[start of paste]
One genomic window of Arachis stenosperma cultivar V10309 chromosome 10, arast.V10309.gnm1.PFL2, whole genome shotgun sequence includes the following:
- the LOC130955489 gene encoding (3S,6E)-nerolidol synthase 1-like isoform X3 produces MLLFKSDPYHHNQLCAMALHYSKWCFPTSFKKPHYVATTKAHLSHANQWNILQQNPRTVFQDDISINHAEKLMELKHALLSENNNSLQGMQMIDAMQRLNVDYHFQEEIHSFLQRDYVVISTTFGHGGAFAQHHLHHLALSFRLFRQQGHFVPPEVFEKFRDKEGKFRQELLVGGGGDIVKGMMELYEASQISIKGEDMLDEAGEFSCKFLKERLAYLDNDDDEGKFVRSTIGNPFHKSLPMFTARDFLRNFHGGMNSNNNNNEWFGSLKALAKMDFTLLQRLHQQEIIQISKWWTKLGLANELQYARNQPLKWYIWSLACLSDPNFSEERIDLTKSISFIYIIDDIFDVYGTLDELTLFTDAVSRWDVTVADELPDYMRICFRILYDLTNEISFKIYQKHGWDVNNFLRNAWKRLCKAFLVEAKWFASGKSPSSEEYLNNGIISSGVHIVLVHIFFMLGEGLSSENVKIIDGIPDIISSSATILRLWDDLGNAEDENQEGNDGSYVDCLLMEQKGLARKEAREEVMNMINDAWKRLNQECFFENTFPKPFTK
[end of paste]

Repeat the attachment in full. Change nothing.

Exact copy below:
One genomic window of Arachis stenosperma cultivar V10309 chromosome 10, arast.V10309.gnm1.PFL2, whole genome shotgun sequence includes the following:
- the LOC130955489 gene encoding (3S,6E)-nerolidol synthase 1-like isoform X3 produces MLLFKSDPYHHNQLCAMALHYSKWCFPTSFKKPHYVATTKAHLSHANQWNILQQNPRTVFQDDISINHAEKLMELKHALLSENNNSLQGMQMIDAMQRLNVDYHFQEEIHSFLQRDYVVISTTFGHGGAFAQHHLHHLALSFRLFRQQGHFVPPEVFEKFRDKEGKFRQELLVGGGGDIVKGMMELYEASQISIKGEDMLDEAGEFSCKFLKERLAYLDNDDDEGKFVRSTIGNPFHKSLPMFTARDFLRNFHGGMNSNNNNNEWFGSLKALAKMDFTLLQRLHQQEIIQISKWWTKLGLANELQYARNQPLKWYIWSLACLSDPNFSEERIDLTKSISFIYIIDDIFDVYGTLDELTLFTDAVSRWDVTVADELPDYMRICFRILYDLTNEISFKIYQKHGWDVNNFLRNAWKRLCKAFLVEAKWFASGKSPSSEEYLNNGIISSGVHIVLVHIFFMLGEGLSSENVKIIDGIPDIISSSATILRLWDDLGNAEDENQEGNDGSYVDCLLMEQKGLARKEAREEVMNMINDAWKRLNQECFFENTFPKPFTK